DD: Well its definitely much easier to drive back on a bus one hour to your city than fly for every game, but coming to Sardinia is a great experience and time slows down a bit. The people here live to 100 years old easy, and it’s great seeing palm trees all the time and the beach, but traveling on your day off sucks, and well be doing that every time we go on the road.

Any obscure former NBA or NCAA stars now playing in Serie A you’re dying to posterize and/or swat this upcoming season? Dee Brown? Kenny Hasbrouck? Mustafa Shakur? Timberwolves Summer League contributor but more famous for being George’s son Coby Karl?

DD: I’d like to dunk on anyone really. A few weeks ago we played a game against Greek international powerhouse and reigning Euroleague champ Olympiacos. (Former Toronto Raptor) Joey Dorsey shattered the backboard with 2 minutes left in the game. We went home early.

AS: Objectively, is that a better highlight than your SportsCenter Top 10 appearance?

DD: I would have to go with a yes on that one… I’d love to shatter a backboard.

AS: What level of play in American basketball would you compare your experience last year in the LegaDue [the second Italian division] to, and what do you expect Serie A to compare to?

Well, the level of play in Legadue last year was better than NCAA D1 basketball on some levels, but A1 now is a complete different animal. I definitely have my hands full this year. Although I know I wont be getting nearly as much playing time or as many stats as last year, I’m still excited to gain some valuable experience, and I’m glad I started out at the lower level.

AS: Soccer is far and away the #1 sport in Italy, but where does basketball fit into the average Italian’s sports fan consciousness? Do you get the picture that basketball’s popularity is growing in Italy?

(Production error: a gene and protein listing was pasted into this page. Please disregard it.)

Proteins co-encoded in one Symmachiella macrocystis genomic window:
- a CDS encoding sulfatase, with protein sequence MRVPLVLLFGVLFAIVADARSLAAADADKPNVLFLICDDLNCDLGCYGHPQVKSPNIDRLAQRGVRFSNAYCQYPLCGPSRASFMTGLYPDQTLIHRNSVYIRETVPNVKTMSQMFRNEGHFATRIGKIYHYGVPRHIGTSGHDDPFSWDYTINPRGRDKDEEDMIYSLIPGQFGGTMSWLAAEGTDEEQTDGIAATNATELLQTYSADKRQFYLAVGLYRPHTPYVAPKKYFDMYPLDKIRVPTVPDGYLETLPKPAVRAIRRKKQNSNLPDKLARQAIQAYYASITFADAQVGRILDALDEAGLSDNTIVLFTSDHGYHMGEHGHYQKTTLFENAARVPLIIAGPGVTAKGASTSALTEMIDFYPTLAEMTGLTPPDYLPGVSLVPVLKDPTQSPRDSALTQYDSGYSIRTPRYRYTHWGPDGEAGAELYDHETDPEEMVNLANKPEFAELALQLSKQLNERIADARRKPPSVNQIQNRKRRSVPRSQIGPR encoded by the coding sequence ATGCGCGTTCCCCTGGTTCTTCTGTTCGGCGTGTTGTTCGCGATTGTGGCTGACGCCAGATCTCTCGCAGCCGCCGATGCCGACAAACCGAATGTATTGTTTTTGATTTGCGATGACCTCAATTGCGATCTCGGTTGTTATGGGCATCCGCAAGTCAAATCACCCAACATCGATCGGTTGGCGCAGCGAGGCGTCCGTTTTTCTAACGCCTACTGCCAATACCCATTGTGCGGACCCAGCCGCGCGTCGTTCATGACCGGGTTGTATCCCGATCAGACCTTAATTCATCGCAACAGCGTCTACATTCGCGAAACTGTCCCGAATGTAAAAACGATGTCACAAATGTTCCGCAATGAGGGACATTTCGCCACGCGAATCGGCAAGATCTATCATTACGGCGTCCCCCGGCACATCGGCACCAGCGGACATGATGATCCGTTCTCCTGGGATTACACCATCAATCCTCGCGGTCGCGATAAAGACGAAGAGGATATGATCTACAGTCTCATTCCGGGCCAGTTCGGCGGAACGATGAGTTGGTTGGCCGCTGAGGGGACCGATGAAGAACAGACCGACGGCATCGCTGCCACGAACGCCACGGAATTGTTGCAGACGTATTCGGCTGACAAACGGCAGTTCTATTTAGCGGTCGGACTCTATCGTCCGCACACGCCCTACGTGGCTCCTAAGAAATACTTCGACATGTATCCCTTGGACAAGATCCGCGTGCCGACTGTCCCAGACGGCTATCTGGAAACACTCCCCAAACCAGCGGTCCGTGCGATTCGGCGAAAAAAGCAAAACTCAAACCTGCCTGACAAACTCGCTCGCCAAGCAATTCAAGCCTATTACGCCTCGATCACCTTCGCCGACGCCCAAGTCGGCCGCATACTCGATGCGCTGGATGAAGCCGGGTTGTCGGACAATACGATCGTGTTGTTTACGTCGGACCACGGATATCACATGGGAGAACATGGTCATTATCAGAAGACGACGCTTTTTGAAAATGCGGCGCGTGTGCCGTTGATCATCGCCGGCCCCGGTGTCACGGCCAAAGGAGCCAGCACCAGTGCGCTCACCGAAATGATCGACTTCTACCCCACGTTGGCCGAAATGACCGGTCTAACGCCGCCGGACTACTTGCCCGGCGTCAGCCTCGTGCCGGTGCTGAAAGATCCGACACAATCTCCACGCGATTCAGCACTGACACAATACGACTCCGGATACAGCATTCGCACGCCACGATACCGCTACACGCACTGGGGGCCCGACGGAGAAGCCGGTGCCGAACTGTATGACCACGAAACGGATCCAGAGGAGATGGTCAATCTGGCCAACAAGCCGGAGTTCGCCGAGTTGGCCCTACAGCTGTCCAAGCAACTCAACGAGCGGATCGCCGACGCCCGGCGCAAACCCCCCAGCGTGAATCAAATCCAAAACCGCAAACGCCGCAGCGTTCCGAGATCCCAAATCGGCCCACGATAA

DD: Basketball has a pretty solid following here, but obviously nothing else compares to soccer, not even close. People do sometimes recognize who we are. I just wish more people in Europe would look up to hoops the way they do soccer, but that’s never going to happen.

AS: After one full season of play in Italy, do you feel that different nations have distinctive basketball styles. Are there variations of an “American style” of play, or are there aspects that are, say, particularly Italian?

DD: Absolutely. The basketball that the Italians play is kind of like soccer players at times. I’ll be honest, there’s certain guys you can’t even get close to or else they’ll cry bloody murder and roll around on the ground clutching the back of their neck. American basketball is much more physical, where as European basketball requires a lot of finesse, and a distinct skill for flopping… or at least selling a flop.

AS: So… any double flops? How hard was it adjusting to FIBA rules out of the NCAA? Any specific FIBA rules you’ve had to adapt to that you hate (or love)?

DD: It’s not too bad really, the only difference is that you can’t call a time out when the ball is in play, and you can take the ball off the rim [when rebounding], other than that it’s practically the same thing. I just hate a lot of the touch fouls they call here – again American basketball compared to Italian.

AS: Do you and other American pro players in Europe take a serious look at opportunities in the NBA D-League? Why or why not?

DD: I don’t personally, I think the D-League is only ideal for guys who are basically already on an NBA team and get sent down, but are making NBA money. Getting drafted and joining the D-League does not interest me at all — the max salary in that league isn’t very flattering, and it’s basically a bunch of athletes whose main focus is not on the defensive end — not my cup of tea really.

AS: Have you experienced any strange cultural experiences on or off the court in Italy that you never would have expected before playing abroad?

DD: They eat horse and donkey here… it tastes pretty good. If no one told you what it was, you’d never know. Also the food portions are way too small.

AS: On that note, we’ll have to point you to Dane’s personal endeavor Thanks again for the interview Dane, and good luck with the upcoming Serie A season.